An Important Myth to Dispel About Foreign Stock Investing

There is a common investing behavior known as home country bias. Those who save and invest their money often have the majority of it in their home country. The reason is because this is what they are comfortable with.

Home country bias can hurt your saving plan. Most U.S. citizens have most of their investments in the U.S. It’s perceived to be the safest place with the greatest return. These last 10 years have not disappointed U.S. investors, as domestic markets have outperformed foreign markets by a large margin.

However, if you’d had all your money in the S&P 500 from 2000 through 2009, you would’ve had a negative return over those ten years. If instead you’d put just 10% of your savings in emerging market stocks, your overall portfolio would’ve returned 7% annually during those same 10 years.

That’s a big difference.

There is a faulty perception among many Americans that the U.S. is both the safest and most lucrative place to invest their money. It provides higher returns and lower risk because of the full faith and credit of the U.S. government.

This is not true. Perception does not equal reality.

When you invest in foreign stocks, you pick up additional risks, but you also diversify your geographic risk. Here are a few examples of the new risks you assume.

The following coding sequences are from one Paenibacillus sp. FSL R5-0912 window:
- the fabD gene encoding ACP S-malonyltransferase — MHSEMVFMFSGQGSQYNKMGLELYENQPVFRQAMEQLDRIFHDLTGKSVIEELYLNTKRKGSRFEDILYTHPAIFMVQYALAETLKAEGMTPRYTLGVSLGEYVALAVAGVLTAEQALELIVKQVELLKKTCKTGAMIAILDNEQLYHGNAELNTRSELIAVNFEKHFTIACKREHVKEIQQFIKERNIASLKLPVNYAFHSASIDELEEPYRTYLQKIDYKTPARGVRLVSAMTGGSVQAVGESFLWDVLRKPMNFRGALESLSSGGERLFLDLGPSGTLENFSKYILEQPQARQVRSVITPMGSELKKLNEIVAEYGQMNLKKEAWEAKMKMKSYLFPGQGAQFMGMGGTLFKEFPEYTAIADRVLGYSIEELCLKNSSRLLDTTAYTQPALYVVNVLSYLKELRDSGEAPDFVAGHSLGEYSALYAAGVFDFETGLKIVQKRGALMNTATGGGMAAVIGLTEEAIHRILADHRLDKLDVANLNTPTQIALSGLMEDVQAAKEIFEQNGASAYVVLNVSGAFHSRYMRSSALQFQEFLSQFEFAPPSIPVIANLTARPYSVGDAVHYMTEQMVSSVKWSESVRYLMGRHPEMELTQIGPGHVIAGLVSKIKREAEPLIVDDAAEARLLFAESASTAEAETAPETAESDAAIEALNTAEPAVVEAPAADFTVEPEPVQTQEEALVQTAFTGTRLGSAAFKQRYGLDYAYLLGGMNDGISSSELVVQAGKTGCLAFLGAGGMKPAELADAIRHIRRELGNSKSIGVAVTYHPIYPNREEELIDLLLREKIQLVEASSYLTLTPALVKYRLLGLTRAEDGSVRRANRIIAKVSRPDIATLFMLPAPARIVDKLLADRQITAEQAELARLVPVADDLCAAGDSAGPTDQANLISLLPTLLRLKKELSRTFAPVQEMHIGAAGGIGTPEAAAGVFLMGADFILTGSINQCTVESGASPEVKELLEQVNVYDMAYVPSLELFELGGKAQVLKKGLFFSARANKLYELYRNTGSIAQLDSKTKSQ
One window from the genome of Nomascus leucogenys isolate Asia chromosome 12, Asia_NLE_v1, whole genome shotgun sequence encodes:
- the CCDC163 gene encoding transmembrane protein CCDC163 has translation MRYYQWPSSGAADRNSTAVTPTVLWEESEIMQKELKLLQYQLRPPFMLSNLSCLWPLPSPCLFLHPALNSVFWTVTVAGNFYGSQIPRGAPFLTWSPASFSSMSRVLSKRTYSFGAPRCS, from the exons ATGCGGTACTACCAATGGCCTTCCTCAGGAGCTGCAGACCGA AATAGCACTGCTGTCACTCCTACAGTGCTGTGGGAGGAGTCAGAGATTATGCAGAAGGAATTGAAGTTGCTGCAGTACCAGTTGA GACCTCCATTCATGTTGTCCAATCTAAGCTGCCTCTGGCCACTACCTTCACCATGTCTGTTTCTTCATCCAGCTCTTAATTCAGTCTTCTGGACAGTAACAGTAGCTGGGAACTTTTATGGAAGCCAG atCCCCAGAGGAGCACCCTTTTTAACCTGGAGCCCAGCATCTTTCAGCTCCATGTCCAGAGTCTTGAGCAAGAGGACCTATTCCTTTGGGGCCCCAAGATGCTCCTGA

1. Currency Risk. This is the potential for a foreign country’s currency to depreciate faster than the U.S. dollar. For example, if you have money in the stock of a foreign country, and the value of that country’s currency falls, your investment could lose value.

2. Market Risk. This addresses market forces unique to a foreign country. Maybe in a foreign country it undergoes a natural disaster or demographic change that results in a company losing business. This can affect the value of your investment.

3. Political Risk. This is the potential for a government to pass a law or take an action that hurts your business. For example, if a country were to nationalize all the transportation and energy companies in the name of “national security” you could lose all the value of those investments.

The interesting thing about these risks is they are risks if you have all your money in the U.S. too!

Just because you have all your money in the U.S. doesn’t mean political, market, or currency risk goes away. It actually increases!

Having some of your money in foreign stocks decreases your risk.

Have a great week, and I’ll talk to you again soon!

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